Letters to the editor – Thursday (5-14-09)
State shouldn’t permit continued ‘double dipping’
The bill that is now in the North Carolina House and Senate to continue allowing retired teachers to “double dip” should not be passed.
Yes, taxpayers, this is costing you money! Not all experienced, certified teachers are qualified to teach any more effectively than some new teachers. Some current school employees should retire and stay retired to open up new positions. New teachers enter the classroom having learned new classroom management skills. Teachers receive or should receive help and support from a mentor. This should enhance the new teacher in developing and learning what is needed entering a classroom for the first time. Saving money will happen when an employee retires and does not return to “double dip.” For example, when a principal retires, this opens a position for an assistant principal to move up to principal and a qualified and certified teacher to move into the assistant principal’s position, which creates openings for new teaching positions.
The Rowan-Salisbury School System should look at better and more effective ways of recruiting and retaining qualified and effective teachers.
ó Bob Wood
Who’s really in charge?
The Senate, Congress, all government is out of the control of the American people. A large majority of the public protested the bank bailout. The result? The bailout passed, giving billions to bankers. The public wants a single-payer health insurance sytem. The result? Lawmakers refuse to put it on the table. We are stronger and much more plentiful than they. Draw your own conclusions.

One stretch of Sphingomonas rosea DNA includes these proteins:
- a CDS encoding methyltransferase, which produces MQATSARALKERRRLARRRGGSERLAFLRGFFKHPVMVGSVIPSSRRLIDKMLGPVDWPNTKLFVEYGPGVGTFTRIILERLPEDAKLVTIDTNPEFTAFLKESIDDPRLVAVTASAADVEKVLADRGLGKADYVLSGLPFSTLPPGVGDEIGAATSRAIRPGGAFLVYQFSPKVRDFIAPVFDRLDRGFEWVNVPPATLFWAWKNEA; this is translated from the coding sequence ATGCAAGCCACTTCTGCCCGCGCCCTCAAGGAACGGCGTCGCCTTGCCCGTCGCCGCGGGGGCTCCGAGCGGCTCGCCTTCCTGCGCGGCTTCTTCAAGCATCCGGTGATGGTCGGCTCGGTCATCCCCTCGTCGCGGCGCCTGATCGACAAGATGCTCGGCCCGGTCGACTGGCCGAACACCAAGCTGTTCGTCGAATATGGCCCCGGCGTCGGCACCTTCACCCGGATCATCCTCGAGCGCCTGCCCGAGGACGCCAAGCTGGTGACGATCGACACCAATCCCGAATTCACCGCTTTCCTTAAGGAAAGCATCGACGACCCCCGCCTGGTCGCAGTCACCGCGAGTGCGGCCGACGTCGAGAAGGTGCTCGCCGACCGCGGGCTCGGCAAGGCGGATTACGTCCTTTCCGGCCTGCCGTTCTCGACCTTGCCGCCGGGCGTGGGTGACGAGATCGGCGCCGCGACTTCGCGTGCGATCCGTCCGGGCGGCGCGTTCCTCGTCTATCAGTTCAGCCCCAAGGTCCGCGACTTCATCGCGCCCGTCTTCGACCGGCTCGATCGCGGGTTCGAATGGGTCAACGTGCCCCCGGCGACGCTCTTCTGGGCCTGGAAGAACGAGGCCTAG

ó Donna Alley
Flat tire drives home lessonOn a recent Sunday afternoon I was headed toward th mall to purchase some greeting cards. I was driving on Statesville Boulevard, near Meadowbrook, when my car started slowing down. I pulled into an open area (a gas station closed for the weekend), got out of the car and sure enough, there it was ó a completely flat right front tire. I did not panic, said a quick prayer and used my cell phone to call for help.
In the meantime, several people stopped and asked if they could assist me, which I deeply appreciated. One of the people who stopped was a kind gentleman with his young daughter, whom I had never met prior to this time. Out of the goodness of his heart, this good Samaritan cared enough to stay and help fix the tire and, along with another friend of mine, unselfishly followed me over to the BP station and added some air to the tire so I could drive to another establishment and have the tire replaced.
To that kindly gentleman, my “guardian angel without wings,” to those who stopped to inquire if they could help and to those who also came to my aid, my heart goes out to each and every one of you. I sincerely appreciate all you did and cannot thank you enough. One of the lessons I was reminded of ó and one we must all remember ó is that in a world full of uncertainties and where darkness appears to hover, goodness and truly good-hearted people abound.
ó Robin Carson